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Benjamin: An Opera in Two Acts (1987)
Libretto by Sarah White
Baritone - Stephen Kalm (baritone)
Deborah Franklin - Valerie Bernhardt (mezzo)
Benjamin Younger - Kristen Forrest Leich (mezzo)
Temperance – Colleen Yorlets (soprano)
Resolution – Gregory Johnson (tenor)
Silence – Ashley Konig (alto)
Order – Michael B. Popovsky (baritone)
Chastity – Dana Tambellini (soprano)
First Messenger – Jami Ross (baritone)
Second Messenger – Austin D. Williams (tenor)
Madame Brillon - Lorraine Ernest (soprano)
Maître de Musique – Bruce Gustafson (harpsichord)
Franklin and Marshall College Opera Theatre/William Wright
rec. live, Roschel Performing Arts Centre, Franklin and Marshall
College, Lancaster, Pennsylvania, 19-21 January 2006.
RECORDS ZR114 [65:47 + 66:58]
John Carbon has been on the faculty of Franklin and Marshall
College since 1984 and three years after joining he collaborated
with librettist and poet Sarah White (b.1936) on this opera.
Carbon’s music has been recorded by MMC and he’s joined with
musicians such as Richard Stolzman and Marin Alsop, both
of whom have recorded pieces by him. He seems to favour historical
figures for his stage work; he’s working on an opera about
Houdini and his connection with Conan Doyle.
Houdini shares one thing in common with Benjamin Franklin,
the subject of the opera under review - most people think
they were American and they weren’t. Houdini was a Hungarian
Jew and Franklin was an English Colonist. Franklin may have
been a diplomat and scientist (and briefly an American) but
he wasn’t an escapologist - except perhaps linguistically
and in matters of the heart. This chamber opera charts his
life from a prologue in about 1715 to scenes in Philadelphia
in about 1730 and 1740, an Atlantic sea crossing in 1757
and then, in Act II scenes in London and Philadelphia, and
Paris followed by a final sea crossing and death in 1790.
The opera has some conceits starting with a Prologue with
the child Benjamin (called Benjamin Child) playing with musical
glasses as the real chorus warms up. Benjamin himself – called
Benjamin Baritone – makes his child self climb into a steamer
trunk and closes the lid. The conceit of the trunk recurs.
This almost metaphysical, play-within-a-play framing device
adds a jolt of anti-realism to the proceedings from the outset
and keeps the idea of narrative consistency at arm’s length.
Carbon uses a form of baroque based recitative tinged with
spiced harmonies to propel his narrative. There are strong
elements of musical theatre at work and whilst there’s no
clear lineage Stravinsky must have been an influence on Carbon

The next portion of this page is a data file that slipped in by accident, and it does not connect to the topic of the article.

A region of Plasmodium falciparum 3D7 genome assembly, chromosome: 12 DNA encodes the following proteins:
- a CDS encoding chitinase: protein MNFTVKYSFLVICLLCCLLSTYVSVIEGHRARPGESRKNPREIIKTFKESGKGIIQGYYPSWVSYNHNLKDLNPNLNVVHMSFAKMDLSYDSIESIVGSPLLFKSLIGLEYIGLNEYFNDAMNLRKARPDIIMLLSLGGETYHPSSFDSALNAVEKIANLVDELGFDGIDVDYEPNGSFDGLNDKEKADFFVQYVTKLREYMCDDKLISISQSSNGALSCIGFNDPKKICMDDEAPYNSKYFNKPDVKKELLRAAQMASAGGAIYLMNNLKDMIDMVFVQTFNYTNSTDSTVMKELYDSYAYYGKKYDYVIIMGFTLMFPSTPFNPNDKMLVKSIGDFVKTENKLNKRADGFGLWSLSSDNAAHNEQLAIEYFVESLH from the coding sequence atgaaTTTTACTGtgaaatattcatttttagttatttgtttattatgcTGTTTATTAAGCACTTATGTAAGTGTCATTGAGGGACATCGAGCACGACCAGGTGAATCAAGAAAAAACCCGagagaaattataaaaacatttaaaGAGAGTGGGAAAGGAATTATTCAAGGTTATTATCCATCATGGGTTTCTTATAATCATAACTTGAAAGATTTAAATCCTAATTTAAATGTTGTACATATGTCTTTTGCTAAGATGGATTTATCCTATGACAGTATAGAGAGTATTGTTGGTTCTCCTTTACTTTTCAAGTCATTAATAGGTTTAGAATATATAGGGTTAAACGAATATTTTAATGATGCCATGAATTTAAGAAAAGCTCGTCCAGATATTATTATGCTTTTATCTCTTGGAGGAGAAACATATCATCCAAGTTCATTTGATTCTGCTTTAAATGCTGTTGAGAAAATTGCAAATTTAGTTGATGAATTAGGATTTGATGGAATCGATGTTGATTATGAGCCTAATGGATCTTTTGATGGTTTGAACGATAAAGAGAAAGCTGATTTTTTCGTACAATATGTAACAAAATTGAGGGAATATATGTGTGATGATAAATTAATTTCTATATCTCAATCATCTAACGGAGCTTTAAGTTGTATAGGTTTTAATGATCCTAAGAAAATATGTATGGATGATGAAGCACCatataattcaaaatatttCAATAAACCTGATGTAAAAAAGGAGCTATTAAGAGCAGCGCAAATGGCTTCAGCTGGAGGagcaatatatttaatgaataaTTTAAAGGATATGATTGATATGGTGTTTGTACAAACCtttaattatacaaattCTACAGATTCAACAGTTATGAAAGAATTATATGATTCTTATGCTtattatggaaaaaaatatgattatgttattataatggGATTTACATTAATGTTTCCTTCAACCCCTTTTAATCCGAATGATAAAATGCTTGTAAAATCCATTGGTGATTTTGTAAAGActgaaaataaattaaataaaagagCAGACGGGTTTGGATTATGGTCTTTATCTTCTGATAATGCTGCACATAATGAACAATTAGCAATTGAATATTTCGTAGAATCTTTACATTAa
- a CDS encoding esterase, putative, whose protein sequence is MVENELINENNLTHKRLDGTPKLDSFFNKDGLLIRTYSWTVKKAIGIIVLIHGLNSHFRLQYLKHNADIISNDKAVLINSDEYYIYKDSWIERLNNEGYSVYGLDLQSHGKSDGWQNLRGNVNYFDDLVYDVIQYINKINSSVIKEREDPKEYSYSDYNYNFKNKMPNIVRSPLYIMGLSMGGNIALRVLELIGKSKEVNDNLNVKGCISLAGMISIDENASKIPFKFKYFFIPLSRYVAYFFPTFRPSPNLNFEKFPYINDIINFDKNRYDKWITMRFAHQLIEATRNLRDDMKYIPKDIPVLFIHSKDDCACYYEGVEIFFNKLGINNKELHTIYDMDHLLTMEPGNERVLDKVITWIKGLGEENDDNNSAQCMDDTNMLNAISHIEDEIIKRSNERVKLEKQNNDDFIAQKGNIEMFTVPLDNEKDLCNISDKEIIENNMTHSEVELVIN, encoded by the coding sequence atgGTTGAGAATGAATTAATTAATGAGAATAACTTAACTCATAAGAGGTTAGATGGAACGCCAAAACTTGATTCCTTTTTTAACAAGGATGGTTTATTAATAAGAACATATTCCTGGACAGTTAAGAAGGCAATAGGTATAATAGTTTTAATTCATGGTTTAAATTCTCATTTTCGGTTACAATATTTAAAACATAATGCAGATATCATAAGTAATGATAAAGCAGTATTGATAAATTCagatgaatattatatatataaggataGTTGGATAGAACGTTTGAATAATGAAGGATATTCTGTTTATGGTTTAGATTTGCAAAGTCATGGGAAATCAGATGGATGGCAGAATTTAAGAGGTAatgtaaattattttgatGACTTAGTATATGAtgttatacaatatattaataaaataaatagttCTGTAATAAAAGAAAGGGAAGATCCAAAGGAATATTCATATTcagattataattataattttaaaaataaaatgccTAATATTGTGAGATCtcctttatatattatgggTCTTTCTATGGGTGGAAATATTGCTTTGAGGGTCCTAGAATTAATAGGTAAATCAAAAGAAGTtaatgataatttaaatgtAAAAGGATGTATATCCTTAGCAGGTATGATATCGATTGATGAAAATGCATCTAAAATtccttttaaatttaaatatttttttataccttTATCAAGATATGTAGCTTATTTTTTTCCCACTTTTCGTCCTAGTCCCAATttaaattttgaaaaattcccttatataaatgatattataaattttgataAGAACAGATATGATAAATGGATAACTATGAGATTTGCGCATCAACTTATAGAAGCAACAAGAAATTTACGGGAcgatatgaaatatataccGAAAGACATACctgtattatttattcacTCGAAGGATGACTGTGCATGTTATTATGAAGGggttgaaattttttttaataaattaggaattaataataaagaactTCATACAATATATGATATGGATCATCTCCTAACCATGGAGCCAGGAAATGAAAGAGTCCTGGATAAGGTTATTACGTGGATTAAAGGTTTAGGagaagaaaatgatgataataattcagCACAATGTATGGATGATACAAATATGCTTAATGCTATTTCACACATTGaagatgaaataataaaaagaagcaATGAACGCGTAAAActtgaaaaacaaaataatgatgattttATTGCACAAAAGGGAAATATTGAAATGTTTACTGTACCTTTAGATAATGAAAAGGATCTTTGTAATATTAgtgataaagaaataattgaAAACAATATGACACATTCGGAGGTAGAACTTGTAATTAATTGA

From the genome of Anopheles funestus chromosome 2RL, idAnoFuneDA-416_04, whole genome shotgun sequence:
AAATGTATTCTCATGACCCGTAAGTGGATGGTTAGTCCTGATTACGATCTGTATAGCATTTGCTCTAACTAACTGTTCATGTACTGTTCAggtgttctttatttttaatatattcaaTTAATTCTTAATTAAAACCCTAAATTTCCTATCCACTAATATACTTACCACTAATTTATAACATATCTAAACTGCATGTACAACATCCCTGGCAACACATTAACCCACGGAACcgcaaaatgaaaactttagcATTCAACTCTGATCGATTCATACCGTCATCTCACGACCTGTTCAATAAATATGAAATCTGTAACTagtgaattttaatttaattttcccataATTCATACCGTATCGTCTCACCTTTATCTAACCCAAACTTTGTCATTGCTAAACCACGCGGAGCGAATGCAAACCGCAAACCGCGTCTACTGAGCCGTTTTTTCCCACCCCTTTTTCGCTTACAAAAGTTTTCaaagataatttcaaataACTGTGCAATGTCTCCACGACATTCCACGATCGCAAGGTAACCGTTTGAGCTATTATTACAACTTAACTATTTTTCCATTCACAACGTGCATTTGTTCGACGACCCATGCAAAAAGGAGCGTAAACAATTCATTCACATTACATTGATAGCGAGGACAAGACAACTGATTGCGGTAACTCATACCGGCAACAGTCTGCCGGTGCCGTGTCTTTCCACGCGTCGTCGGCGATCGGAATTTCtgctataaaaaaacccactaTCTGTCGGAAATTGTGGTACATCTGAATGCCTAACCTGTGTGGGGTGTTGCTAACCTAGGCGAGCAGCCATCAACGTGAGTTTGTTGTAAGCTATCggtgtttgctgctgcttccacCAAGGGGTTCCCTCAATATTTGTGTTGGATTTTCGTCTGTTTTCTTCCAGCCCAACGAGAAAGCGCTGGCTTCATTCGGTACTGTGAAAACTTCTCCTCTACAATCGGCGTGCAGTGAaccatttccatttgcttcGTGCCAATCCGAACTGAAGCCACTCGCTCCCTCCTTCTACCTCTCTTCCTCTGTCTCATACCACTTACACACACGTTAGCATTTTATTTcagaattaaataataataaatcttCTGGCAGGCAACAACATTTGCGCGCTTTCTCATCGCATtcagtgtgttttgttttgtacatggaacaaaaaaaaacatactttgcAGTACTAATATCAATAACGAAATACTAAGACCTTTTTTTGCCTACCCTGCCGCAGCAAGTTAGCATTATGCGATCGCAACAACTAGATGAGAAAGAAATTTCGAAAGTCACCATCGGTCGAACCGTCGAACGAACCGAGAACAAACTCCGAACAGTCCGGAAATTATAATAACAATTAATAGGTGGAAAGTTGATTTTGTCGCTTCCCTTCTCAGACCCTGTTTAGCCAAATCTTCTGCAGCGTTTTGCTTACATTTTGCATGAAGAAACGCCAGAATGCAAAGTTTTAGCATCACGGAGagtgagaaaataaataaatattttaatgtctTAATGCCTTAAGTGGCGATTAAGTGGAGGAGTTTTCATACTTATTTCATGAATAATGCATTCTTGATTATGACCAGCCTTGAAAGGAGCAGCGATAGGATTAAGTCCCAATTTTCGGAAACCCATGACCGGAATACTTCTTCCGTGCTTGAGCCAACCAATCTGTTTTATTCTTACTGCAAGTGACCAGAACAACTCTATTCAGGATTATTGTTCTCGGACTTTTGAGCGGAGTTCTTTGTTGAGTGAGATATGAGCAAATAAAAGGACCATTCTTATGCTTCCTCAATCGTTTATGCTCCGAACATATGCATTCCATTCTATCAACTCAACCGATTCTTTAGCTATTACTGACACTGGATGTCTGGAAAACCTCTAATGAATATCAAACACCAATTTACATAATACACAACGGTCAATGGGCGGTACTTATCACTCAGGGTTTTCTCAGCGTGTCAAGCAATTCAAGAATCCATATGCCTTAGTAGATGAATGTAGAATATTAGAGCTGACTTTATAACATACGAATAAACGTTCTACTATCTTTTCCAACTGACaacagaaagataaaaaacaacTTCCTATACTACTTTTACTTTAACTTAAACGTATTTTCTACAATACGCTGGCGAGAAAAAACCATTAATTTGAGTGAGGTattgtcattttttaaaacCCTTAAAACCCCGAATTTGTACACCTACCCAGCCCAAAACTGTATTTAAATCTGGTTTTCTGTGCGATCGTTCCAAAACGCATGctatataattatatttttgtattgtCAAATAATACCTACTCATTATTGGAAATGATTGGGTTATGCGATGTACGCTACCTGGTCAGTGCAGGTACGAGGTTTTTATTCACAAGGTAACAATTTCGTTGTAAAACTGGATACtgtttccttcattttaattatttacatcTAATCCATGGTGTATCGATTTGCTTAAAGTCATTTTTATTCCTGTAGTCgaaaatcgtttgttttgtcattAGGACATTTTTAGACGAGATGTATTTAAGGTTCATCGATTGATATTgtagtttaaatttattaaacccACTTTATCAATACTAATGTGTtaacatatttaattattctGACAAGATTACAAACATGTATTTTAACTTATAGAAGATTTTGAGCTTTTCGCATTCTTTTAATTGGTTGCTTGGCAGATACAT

in a general sense, as well as perhaps de Falla and in the
lyrical moments maybe a Ned Rorem sensibility. These are
very general pointers, in no way to be taken as directly
applicable, but they do show the kind of enjoyably middle-of-the–road
position Carbon adopts.
The neo-classical writing for winds does add a certain tart
tint to the ensemble, whereas the writing for strings is
often lyric. The chorus can sometimes sound close to the
conventional contemporary-classical muse; the chorus that
ends Act One Scene One – Greetings Deborah – sounds
dangerously close to Ruttersville. But there are fine little coup
de théâtre – the Lightning Scene must look good with
an electrocuted turkey held aloft; is this a rebuke to Wagner’s
swan? And when Franklin’s modernity is invoked the accompaniment
shifts from harpsichord to Copland-tinged piano, maybe the
better to suggest the modernity of Franklin’s mind and inventions.
The pace slackens when Franklin travels for the last twenty
years of his life; the Second Act loses the concentration,
anticipation and the focus that’s generated in the First.
But there are still things to enjoy; the French dialogue
and flirtations in Paris, the spooky glass harmonica music,
the in-joke about Franklin College - which gets an appreciative
in-house laugh from the audience. We hear Madrigals, folk
tunes (Sur le pont d’Avignon), some enjoyable arias
and the death of Franklin in which the twin Franklins, Baritone
and young self, reach a sense of reconciliation.
In this chamber opera Carbon has fashioned elements and devices
contemporary with Franklin – operatic recitative, folk song,
madrigal, coloratura. Through stage and narrative devices
he and Sarah White have tried to suggest Franklin’s multiplicities,
his divided and undivided selves, the accommodations he made,
the wife he perforce neglected through travels and diplomatic
work, the scientific and musical advances he made.
A full English libretto is included and the sound is perfectly
serviceable – indeed more than that. It’s a very likeable
work, and without seeing it one has to imagine the choreography,
the comic and other interludes, and the general impression
that it would make on stage. The singing roster is quite
big though and scenes such as the appearance of the Allegorical
figures could perhaps be trimmed. Let’s hope this disc inspires
chamber companies and allied singers – some of the singing
roles are demanding – to give Carbon and White’s opera further
Gerard Hoffnung CDs
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